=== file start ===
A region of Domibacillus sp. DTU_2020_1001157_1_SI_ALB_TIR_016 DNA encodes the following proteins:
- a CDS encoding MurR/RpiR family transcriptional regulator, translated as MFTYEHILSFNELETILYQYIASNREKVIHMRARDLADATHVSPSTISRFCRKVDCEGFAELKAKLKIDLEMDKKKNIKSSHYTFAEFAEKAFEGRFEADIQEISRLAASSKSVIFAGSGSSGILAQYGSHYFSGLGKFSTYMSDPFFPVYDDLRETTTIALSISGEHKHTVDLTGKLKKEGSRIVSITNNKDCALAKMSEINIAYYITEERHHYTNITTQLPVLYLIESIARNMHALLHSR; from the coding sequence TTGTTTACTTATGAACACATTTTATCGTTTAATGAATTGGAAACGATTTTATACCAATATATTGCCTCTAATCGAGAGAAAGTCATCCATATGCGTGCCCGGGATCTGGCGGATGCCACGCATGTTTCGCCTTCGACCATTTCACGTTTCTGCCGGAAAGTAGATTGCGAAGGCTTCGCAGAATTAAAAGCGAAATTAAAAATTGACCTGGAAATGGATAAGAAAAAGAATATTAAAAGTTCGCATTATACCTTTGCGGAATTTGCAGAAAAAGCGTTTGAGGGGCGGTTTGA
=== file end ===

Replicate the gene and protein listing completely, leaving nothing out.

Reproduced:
A region of Domibacillus sp. DTU_2020_1001157_1_SI_ALB_TIR_016 DNA encodes the following proteins:
- a CDS encoding MurR/RpiR family transcriptional regulator, translated as MFTYEHILSFNELETILYQYIASNREKVIHMRARDLADATHVSPSTISRFCRKVDCEGFAELKAKLKIDLEMDKKKNIKSSHYTFAEFAEKAFEGRFEADIQEISRLAASSKSVIFAGSGSSGILAQYGSHYFSGLGKFSTYMSDPFFPVYDDLRETTTIALSISGEHKHTVDLTGKLKKEGSRIVSITNNKDCALAKMSEINIAYYITEERHHYTNITTQLPVLYLIESIARNMHALLHSR; from the coding sequence TTGTTTACTTATGAACACATTTTATCGTTTAATGAATTGGAAACGATTTTATACCAATATATTGCCTCTAATCGAGAGAAAGTCATCCATATGCGTGCCCGGGATCTGGCGGATGCCACGCATGTTTCGCCTTCGACCATTTCACGTTTCTGCCGGAAAGTAGATTGCGAAGGCTTCGCAGAATTAAAAGCGAAATTAAAAATTGACCTGGAAATGGATAAGAAAAAGAATATTAAAAGTTCGCATTATACCTTTGCGGAATTTGCAGAAAAAGCGTTTGAGGGGCGGTTTGA